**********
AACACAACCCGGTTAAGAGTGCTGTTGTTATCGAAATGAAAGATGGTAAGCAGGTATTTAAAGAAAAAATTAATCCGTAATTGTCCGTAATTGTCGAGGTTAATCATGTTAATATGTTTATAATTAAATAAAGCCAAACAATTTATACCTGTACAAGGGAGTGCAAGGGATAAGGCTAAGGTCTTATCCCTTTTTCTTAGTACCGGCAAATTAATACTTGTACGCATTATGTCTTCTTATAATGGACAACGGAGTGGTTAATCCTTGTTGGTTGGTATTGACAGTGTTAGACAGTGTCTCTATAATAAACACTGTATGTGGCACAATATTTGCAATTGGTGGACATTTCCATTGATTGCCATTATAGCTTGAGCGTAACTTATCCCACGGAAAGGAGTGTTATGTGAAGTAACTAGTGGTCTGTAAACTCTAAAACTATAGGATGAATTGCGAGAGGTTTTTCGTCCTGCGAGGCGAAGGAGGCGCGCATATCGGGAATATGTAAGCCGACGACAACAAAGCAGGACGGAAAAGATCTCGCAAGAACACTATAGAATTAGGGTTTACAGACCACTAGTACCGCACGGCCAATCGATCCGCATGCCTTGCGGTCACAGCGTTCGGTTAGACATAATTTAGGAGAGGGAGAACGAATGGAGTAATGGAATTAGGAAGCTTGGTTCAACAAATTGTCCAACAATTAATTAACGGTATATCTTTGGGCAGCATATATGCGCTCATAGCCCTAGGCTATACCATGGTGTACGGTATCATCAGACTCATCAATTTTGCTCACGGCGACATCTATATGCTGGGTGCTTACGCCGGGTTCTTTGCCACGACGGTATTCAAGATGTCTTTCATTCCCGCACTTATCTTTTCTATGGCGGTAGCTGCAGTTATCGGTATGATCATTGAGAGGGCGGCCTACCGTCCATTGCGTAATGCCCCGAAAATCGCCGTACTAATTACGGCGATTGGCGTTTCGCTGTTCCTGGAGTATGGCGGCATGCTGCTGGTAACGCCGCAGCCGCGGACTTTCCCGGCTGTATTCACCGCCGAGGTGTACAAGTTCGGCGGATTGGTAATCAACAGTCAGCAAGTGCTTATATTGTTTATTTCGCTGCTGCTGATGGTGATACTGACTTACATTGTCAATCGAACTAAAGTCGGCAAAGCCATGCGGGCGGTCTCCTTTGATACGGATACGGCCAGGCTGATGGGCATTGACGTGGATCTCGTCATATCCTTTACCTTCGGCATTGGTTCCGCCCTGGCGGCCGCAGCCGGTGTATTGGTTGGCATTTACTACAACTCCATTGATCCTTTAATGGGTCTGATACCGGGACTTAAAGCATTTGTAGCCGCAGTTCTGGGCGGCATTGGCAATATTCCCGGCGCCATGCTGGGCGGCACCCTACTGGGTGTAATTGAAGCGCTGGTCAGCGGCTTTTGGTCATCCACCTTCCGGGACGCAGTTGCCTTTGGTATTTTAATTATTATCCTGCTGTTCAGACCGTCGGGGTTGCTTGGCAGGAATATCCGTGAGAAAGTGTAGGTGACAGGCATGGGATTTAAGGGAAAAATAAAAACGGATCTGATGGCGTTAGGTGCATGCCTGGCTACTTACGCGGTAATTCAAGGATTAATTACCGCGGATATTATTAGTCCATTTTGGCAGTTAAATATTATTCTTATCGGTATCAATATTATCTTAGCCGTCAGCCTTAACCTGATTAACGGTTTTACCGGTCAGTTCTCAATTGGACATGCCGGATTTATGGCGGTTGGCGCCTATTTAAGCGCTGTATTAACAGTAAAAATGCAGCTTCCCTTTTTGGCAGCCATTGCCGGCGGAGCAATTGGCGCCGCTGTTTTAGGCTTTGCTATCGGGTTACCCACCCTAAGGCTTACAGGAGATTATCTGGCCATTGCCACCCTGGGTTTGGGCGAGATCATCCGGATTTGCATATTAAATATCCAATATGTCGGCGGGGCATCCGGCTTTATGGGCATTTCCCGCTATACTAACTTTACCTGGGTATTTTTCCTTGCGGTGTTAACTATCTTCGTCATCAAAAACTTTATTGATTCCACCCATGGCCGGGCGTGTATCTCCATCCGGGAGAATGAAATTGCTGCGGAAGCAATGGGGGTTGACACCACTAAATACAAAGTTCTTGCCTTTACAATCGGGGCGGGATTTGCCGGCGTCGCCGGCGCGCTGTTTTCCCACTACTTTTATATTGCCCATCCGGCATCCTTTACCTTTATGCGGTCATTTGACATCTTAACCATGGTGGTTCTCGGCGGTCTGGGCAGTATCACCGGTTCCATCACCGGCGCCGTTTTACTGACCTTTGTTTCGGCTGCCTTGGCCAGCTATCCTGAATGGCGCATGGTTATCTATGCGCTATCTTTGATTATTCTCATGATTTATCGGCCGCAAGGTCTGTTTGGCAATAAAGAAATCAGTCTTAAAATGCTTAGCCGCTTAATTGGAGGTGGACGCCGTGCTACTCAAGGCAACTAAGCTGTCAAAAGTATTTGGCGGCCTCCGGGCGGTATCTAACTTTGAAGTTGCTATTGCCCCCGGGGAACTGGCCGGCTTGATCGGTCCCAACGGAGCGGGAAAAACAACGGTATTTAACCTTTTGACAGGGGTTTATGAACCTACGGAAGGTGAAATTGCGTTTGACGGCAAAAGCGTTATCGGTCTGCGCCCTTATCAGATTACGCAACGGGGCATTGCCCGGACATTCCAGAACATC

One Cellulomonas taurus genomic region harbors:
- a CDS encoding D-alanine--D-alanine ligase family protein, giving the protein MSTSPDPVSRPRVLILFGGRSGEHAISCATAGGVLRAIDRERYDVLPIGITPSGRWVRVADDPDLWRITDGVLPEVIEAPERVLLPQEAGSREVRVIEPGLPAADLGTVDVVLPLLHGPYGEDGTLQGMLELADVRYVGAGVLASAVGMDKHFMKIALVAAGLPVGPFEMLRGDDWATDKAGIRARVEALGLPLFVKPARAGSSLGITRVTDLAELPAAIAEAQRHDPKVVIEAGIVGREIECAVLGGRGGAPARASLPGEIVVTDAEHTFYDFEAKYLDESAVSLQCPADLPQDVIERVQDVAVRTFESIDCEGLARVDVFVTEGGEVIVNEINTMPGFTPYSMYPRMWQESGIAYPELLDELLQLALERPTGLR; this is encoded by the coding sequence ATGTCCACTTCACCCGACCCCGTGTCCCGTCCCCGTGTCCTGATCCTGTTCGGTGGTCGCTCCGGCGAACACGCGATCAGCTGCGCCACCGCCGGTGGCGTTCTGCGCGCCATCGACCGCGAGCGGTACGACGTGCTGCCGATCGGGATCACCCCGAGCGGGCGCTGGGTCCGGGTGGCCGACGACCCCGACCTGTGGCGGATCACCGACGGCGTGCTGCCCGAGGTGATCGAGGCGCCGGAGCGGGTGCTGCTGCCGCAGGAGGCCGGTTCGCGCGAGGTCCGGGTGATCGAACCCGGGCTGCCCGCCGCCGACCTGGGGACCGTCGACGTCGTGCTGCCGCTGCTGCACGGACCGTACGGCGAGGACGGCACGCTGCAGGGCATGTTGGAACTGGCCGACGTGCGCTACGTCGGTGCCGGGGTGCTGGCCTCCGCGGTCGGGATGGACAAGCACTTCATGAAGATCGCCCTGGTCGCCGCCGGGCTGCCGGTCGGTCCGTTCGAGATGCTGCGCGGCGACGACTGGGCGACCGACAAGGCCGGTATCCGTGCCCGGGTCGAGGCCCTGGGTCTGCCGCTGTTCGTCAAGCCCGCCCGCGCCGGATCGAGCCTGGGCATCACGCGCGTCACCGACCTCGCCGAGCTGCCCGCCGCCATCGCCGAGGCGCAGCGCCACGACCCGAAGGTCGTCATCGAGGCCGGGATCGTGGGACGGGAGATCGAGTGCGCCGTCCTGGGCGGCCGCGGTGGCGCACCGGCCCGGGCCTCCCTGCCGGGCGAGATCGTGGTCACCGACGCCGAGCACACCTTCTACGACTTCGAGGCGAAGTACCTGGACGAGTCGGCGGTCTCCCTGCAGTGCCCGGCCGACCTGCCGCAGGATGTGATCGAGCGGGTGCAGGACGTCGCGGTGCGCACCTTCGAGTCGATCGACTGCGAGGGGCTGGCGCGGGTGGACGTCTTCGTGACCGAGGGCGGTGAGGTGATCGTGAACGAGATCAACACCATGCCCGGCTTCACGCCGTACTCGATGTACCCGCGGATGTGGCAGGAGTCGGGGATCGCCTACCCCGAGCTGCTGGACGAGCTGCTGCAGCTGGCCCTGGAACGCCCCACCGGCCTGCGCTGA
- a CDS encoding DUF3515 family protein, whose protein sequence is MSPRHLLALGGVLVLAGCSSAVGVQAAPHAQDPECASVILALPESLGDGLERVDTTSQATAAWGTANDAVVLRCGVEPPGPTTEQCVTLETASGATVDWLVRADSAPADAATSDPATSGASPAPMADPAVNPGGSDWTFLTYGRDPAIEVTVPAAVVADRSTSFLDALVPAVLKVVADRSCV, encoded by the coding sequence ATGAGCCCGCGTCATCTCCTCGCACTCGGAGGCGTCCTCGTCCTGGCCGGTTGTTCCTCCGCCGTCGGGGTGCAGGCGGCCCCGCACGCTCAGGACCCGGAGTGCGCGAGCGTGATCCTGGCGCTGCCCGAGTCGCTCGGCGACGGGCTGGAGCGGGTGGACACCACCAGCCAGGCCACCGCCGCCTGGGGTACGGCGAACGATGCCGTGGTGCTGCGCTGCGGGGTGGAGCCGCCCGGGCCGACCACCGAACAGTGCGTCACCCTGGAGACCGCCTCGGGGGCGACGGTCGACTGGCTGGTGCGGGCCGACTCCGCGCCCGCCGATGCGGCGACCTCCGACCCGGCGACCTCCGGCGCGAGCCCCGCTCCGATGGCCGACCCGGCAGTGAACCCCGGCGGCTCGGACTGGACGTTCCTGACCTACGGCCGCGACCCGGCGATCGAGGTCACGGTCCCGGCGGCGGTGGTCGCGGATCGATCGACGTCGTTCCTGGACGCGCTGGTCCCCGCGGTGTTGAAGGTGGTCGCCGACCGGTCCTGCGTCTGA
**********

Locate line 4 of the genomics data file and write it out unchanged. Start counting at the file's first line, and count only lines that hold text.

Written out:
- a CDS encoding DUF3515 family protein, whose protein sequence is MSPRHLLALGGVLVLAGCSSAVGVQAAPHAQDPECASVILALPESLGDGLERVDTTSQATAAWGTANDAVVLRCGVEPPGPTTEQCVTLETASGATVDWLVRADSAPADAATSDPATSGASPAPMADPAVNPGGSDWTFLTYGRDPAIEVTVPAAVVADRSTSFLDALVPAVLKVVADRSCV, encoded by the coding sequence ATGAGCCCGCGTCATCTCCTCGCACTCGGAGGCGTCCTCGTCCTGGCCGGTTGTTCCTCCGCCGTCGGGGTGCAGGCGGCCCCGCACGCTCAGGACCCGGAGTGCGCGAGCGTGATCCTGGCGCTGCCCGAGTCGCTCGGCGACGGGCTGGAGCGGGTGGACACCACCAGCCAGGCCACCGCCGCCTGGGGTACGGCGAACGATGCCGTGGTGCTGCGCTGCGGGGTGGAGCCGCCCGGGCCGACCACCGAACAGTGCGTCACCCTGGAGACCGCCTCGGGGGCGACGGTCGACTGGCTGGTGCGGGCCGACTCCGCGCCCGCCGATGCGGCGACCTCCGACCCGGCGACCTCCGGCGCGAGCCCCGCTCCGATGGCCGACCCGGCAGTGAACCCCGGCGGCTCGGACTGGACGTTCCTGACCTACGGCCGCGACCCGGCGATCGAGGTCACGGTCCCGGCGGCGGTGGTCGCGGATCGATCGACGTCGTTCCTGGACGCGCTGGTCCCCGCGGTGTTGAAGGTGGTCGCCGACCGGTCCTGCGTCTGA